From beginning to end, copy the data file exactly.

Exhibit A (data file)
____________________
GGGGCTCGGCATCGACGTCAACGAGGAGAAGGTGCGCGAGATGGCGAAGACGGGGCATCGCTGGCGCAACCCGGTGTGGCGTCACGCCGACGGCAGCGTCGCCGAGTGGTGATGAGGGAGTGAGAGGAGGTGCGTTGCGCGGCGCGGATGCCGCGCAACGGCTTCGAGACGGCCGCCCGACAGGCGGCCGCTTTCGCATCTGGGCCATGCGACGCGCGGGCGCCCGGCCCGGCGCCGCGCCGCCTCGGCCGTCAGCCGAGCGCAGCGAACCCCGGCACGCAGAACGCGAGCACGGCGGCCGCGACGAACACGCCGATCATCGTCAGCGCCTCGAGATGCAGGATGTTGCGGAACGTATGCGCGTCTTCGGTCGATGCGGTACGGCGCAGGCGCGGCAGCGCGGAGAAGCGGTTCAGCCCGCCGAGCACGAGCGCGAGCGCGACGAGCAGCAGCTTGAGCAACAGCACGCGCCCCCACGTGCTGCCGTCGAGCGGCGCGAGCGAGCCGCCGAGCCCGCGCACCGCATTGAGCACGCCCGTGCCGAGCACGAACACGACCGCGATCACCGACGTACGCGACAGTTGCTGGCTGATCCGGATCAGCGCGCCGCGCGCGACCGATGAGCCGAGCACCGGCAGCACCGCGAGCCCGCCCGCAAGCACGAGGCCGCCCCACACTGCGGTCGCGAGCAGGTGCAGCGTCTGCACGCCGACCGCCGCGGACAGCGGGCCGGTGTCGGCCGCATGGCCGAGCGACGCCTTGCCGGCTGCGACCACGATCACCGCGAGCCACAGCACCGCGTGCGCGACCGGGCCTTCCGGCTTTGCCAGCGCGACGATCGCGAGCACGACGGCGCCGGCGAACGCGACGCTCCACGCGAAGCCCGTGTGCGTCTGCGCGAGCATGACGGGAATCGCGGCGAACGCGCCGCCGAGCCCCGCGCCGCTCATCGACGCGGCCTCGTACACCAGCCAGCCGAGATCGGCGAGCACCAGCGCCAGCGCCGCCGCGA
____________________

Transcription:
GGGGCTCGGCATCGACGTCAACGAGGAGAAGGTGCGCGAGATGGCGAAGACGGGGCATCGCTGGCGCAACCCGGTGTGGCGTCACGCCGACGGCAGCGTCGCCGAGTGGTGATGAGGGAGTGAGAGGAGGTGCGTTGCGCGGCGCGGATGCCGCGCAACGGCTTCGAGACGGCCGCCCGACAGGCGGCCGCTTTCGCATCTGGGCCATGCGACGCGCGGGCGCCCGGCCCGGCGCCGCGCCGCCTCGGCCGTCAGCCGAGCGCAGCGAACCCCGGCACGCAGAACGCGAGCACGGCGGCCGCGACGAACACGCCGATCATCGTCAGCGCCTCGAGATGCAGGATGTTGCGGAACGTATGCGCGTCTTCGGTCGATGCGGTACGGCGCAGGCGCGGCAGCGCGGAGAAGCGGTTCAGCCCGCCGAGCACGAGCGCGAGCGCGACGAGCAGCAGCTTGAGCAACAGCACGCGCCCCCACGTGCTGCCGTCGAGCGGCGCGAGCGAGCCGCCGAGCCCGCGCACCGCATTGAGCACGCCCGTGCCGAGCACGAACACGACCGCGATCACCGACGTACGCGACAGTTGCTGGCTGATCCGGATCAGCGCGCCGCGCGCGACCGATGAGCCGAGCACCGGCAGCACCGCGAGCCCGCCCGCAAGCACGAGGCCGCCCCACACTGCGGTCGCGAGCAGGTGCAGCGTCTGCACGCCGACCGCCGCGGACAGCGGGCCGGTGTCGGCCGCATGGCCGAGCGACGCCTTGCCGGCTGCGACCACGATCACCGCGAGCCACAGCACCGCGTGCGCGACCGGGCCTTCCGGCTTTGCCAGCGCGACGATCGCGAGCACGACGGCGCCGGCGAACGCGACGCTCCACGCGAAGCCCGTGTGCGTCTGCGCGAGCATGACGGGAATCGCGGCGAACGCGCCGCCGAGCCCCGCGCCGCTCATCGACGCGGCCTCGTACACCAGCCAGCCGAGATCGGCGAGCACCAGCGCCAGCGCCGCCGCGA